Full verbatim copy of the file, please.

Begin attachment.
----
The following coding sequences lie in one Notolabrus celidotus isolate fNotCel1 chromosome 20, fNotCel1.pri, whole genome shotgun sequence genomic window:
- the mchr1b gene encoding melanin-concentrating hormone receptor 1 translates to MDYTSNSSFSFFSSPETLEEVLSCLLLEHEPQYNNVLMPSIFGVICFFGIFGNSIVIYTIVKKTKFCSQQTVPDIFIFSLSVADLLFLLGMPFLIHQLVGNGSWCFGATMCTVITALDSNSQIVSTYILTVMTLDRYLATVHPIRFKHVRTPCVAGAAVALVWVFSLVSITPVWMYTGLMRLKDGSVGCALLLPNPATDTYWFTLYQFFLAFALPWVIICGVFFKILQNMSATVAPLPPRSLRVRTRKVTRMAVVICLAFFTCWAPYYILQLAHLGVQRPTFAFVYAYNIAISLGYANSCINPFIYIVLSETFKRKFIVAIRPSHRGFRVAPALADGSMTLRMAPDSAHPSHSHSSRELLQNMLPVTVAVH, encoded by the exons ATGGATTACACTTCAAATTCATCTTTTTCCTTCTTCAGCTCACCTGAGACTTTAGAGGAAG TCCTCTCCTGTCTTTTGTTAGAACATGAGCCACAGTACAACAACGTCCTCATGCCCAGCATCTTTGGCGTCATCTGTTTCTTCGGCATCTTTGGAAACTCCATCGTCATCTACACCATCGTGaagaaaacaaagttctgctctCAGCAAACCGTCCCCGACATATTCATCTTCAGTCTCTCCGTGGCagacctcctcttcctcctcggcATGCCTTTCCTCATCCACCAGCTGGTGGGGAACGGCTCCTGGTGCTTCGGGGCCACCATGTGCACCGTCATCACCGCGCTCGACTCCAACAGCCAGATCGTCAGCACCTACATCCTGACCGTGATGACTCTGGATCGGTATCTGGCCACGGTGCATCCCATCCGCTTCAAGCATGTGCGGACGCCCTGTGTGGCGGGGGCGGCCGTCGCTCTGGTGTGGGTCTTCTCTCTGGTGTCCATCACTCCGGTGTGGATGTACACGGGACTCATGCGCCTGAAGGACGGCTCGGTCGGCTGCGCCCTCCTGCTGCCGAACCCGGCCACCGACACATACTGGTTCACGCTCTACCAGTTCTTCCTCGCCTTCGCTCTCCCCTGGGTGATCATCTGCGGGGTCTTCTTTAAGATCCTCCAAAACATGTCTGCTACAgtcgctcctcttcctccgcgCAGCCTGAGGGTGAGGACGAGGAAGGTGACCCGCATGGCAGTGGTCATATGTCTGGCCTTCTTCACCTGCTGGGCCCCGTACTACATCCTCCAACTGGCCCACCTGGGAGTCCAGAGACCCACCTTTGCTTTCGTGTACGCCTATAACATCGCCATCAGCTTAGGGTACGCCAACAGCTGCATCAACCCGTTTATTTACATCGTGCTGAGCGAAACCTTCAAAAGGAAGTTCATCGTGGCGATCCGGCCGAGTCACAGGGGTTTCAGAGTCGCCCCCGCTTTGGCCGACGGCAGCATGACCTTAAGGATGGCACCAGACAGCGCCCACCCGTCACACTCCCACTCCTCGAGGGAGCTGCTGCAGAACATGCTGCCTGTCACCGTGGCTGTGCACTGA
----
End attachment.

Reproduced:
The following coding sequences lie in one Notolabrus celidotus isolate fNotCel1 chromosome 20, fNotCel1.pri, whole genome shotgun sequence genomic window:
- the mchr1b gene encoding melanin-concentrating hormone receptor 1 translates to MDYTSNSSFSFFSSPETLEEVLSCLLLEHEPQYNNVLMPSIFGVICFFGIFGNSIVIYTIVKKTKFCSQQTVPDIFIFSLSVADLLFLLGMPFLIHQLVGNGSWCFGATMCTVITALDSNSQIVSTYILTVMTLDRYLATVHPIRFKHVRTPCVAGAAVALVWVFSLVSITPVWMYTGLMRLKDGSVGCALLLPNPATDTYWFTLYQFFLAFALPWVIICGVFFKILQNMSATVAPLPPRSLRVRTRKVTRMAVVICLAFFTCWAPYYILQLAHLGVQRPTFAFVYAYNIAISLGYANSCINPFIYIVLSETFKRKFIVAIRPSHRGFRVAPALADGSMTLRMAPDSAHPSHSHSSRELLQNMLPVTVAVH, encoded by the exons ATGGATTACACTTCAAATTCATCTTTTTCCTTCTTCAGCTCACCTGAGACTTTAGAGGAAG TCCTCTCCTGTCTTTTGTTAGAACATGAGCCACAGTACAACAACGTCCTCATGCCCAGCATCTTTGGCGTCATCTGTTTCTTCGGCATCTTTGGAAACTCCATCGTCATCTACACCATCGTGaagaaaacaaagttctgctctCAGCAAACCGTCCCCGACATATTCATCTTCAGTCTCTCCGTGGCagacctcctcttcctcctcggcATGCCTTTCCTCATCCACCAGCTGGTGGGGAACGGCTCCTGGTGCTTCGGGGCCACCATGTGCACCGTCATCACCGCGCTCGACTCCAACAGCCAGATCGTCAGCACCTACATCCTGACCGTGATGACTCTGGATCGGTATCTGGCCACGGTGCATCCCATCCGCTTCAAGCATGTGCGGACGCCCTGTGTGGCGGGGGCGGCCGTCGCTCTGGTGTGGGTCTTCTCTCTGGTGTCCATCACTCCGGTGTGGATGTACACGGGACTCATGCGCCTGAAGGACGGCTCGGTCGGCTGCGCCCTCCTGCTGCCGAACCCGGCCACCGACACATACTGGTTCACGCTCTACCAGTTCTTCCTCGCCTTCGCTCTCCCCTGGGTGATCATCTGCGGGGTCTTCTTTAAGATCCTCCAAAACATGTCTGCTACAgtcgctcctcttcctccgcgCAGCCTGAGGGTGAGGACGAGGAAGGTGACCCGCATGGCAGTGGTCATATGTCTGGCCTTCTTCACCTGCTGGGCCCCGTACTACATCCTCCAACTGGCCCACCTGGGAGTCCAGAGACCCACCTTTGCTTTCGTGTACGCCTATAACATCGCCATCAGCTTAGGGTACGCCAACAGCTGCATCAACCCGTTTATTTACATCGTGCTGAGCGAAACCTTCAAAAGGAAGTTCATCGTGGCGATCCGGCCGAGTCACAGGGGTTTCAGAGTCGCCCCCGCTTTGGCCGACGGCAGCATGACCTTAAGGATGGCACCAGACAGCGCCCACCCGTCACACTCCCACTCCTCGAGGGAGCTGCTGCAGAACATGCTGCCTGTCACCGTGGCTGTGCACTGA